Ok, so I’ve gotten myself into a bit of a pickle with this Step 4 work. A few of my reader friends brought up some important points in response to one of my last posts, in which I blurted out my feelings of resentment toward my mother and father in quite an abbreviated manner:
I resent my father for all of the clutter he has held on to, for making our home an embarrassment to the rest of us.
I resent my mother for her reactivity, and for her stubbornness, and for her self-righteousness.
Well…it might not be solid step 4 work, but at least it’s another baby step. This might take a long time.
Admittedly I felt a bit uncomfortable stating my feelings in such a terse way and then offering no explanation. Most of the discomfort came from wanting to be clear about my responsibility for what I’m feeling–to let everyone know that I don’t see myself as the victim of my parents’ behaviors and resentment as the natural result of that victimization. Is my perception of my parents accurate? Is it true? Or is it a story I’m holding on to because it’s familiar and therefore comforting? Everything in this world of form is based on perception, and very few people are actually able to engage in observation without interpretation–I am certainly not an exception here. Most of the time my mind is so full of thoughts that I’m left wondering what reality is, what this moment would be like without my evaluation of it. And isn’t reality only ever what we make it to be?
Shawn Bird, one of the few people who actually likes every single thing I write (Goddess bless her), aptly articulated what had been swarming in my brain shortly after publishing the post:
Why does the clutter embarrass you?
Why does reactivity/self-righteous/stubbornness bother you?
What do your feelings about these reveal about you? Because our issues with other people are always really about ourselves, aren’t they?
I always figure something I detest in someone else, is something I’m fighting very hard with in myself, which can be simultaneously enlightening and traumatic.
And to her comment I responded:
Yes Shawn, exactly. Thank you. Questions like the ones you asked are exactly why I hesitate to spill my guts in my blog, because it is SO COMPLETELY TRUE that whatever judgments I hold of other people are painful places that I’m not addressing fully in myself. What am I revealing about myself when I make statements like the ones I spat out last night? Not sure if I’m ready for such transparency, such vulnerability. At the same time, if this is the only way the work will get done, might as well roll up my sleeves and do it. Have you heard of The Work of Byron Katie? Immediately thought after publishing, “I could SO turn around these statements and make them equally true about myself.” Yikes. Thanks for your insight.
Now I’ve really opened a whole can of worms. Any of my feelings could be examined from different angles to reveal all sorts of information about my unconscious self. To give one feeling enough time to really get to the root of it could take hours, days, weeks…years! Basically what I’m getting at is that I could spend the rest of my blessed life on Step 4 and never really get it all done, whatever “done” means.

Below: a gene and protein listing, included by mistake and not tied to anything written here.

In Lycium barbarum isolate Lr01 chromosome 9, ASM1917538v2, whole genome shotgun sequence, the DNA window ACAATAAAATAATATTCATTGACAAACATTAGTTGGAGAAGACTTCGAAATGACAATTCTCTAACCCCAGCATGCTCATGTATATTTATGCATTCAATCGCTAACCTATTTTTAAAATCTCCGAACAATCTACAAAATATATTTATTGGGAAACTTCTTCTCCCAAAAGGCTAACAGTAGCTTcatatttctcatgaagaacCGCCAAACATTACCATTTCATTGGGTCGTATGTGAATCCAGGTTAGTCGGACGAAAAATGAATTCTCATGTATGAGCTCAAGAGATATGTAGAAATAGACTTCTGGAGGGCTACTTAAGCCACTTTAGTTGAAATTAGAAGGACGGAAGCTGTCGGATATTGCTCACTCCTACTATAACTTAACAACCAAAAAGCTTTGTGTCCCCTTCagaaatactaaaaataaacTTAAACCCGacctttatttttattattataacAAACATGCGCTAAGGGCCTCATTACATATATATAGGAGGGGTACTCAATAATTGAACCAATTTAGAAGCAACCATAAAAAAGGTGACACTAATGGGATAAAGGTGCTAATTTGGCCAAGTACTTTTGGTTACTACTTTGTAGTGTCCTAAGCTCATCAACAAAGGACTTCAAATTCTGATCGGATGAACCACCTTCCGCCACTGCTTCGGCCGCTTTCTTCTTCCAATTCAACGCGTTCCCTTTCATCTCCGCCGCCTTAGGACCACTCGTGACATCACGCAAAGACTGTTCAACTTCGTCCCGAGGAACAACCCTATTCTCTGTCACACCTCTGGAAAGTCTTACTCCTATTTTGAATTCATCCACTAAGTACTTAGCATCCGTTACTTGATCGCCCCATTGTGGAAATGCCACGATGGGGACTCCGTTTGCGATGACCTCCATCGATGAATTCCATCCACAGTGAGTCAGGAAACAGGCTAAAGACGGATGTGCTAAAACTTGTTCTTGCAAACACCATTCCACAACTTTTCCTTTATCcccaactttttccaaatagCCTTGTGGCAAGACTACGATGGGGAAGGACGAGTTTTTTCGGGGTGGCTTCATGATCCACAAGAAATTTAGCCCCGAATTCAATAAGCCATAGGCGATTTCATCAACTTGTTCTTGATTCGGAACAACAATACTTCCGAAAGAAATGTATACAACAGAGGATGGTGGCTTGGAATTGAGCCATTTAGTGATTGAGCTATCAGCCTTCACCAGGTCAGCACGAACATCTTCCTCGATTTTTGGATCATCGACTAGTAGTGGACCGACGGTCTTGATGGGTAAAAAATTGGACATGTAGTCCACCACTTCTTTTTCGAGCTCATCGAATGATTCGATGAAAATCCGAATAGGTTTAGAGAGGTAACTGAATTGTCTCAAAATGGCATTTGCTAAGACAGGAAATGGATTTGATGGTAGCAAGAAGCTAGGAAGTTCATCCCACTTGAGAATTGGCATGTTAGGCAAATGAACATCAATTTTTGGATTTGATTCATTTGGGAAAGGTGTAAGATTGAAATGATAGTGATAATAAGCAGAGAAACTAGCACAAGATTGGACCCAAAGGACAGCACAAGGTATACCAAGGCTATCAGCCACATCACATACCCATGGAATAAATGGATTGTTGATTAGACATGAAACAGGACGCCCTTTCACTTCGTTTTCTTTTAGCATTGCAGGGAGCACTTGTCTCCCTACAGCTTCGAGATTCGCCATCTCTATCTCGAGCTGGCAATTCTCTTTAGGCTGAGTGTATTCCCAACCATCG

Is it enough to simply acknowledge that I harbor feelings of resentment? Feelings of fear? Of anger? Maybe I could satisfy the straight A student in me by filling out the nice worksheets, putting them in a file folder labeled “Step 4” and then hold the file, telling myself, “Here it is! Proof that I have worked through the 4th step!” Even better would be to have a teacher take my worksheets and grade them…write a big fat A on them, slap some brightly colored stickers on them, pat me on the head, and say, “Good job, Lorien.” It could happen, but it probably won’t. Not that I couldn’t convince a teacher that my work is excellent or anything (wink wink)–it’s more the idea that the work of taking a searching and fearless moral inventory will never be over, nor should it be. Regularly taking stock of my inner world makes me more available to be present in this moment, present with an open, spacious and clear mind.
The goal isn’t to reach a finish line. Willow, another dear reader who takes time to like and respond to my posts (goddess bless her too) commented:
I spent years working on my emotional healing before I grasped (though I’d been told more than once) that it was a journey, not a destination: there wasn’t an issue-free paradise up ahead; instead emotional healing meant I would recognize and deal with my issues much more quickly–and now that that’s happening, it’s more than enough.
If I could shift my perception from a need for resolution and a linear completion of this task and instead move toward acceptance that this work is ongoing, then I might be able to relax about it all, and perhaps even enjoy what the work reveals to me.
Here’s to hoping. Maybe I’ll take that bottomless can of worms and go fishin’.
No other moment but this one
Nothing to change or fix
Nowhere else to go,
Nothing else to do,
Nothing to judge, analyze, evaluate or understand.
Just here, just now,
clear sight and the joy of existence
Surrender and discovering the source of peace within–
Let this be enough.
And in this enoughness,
let me know true freedom.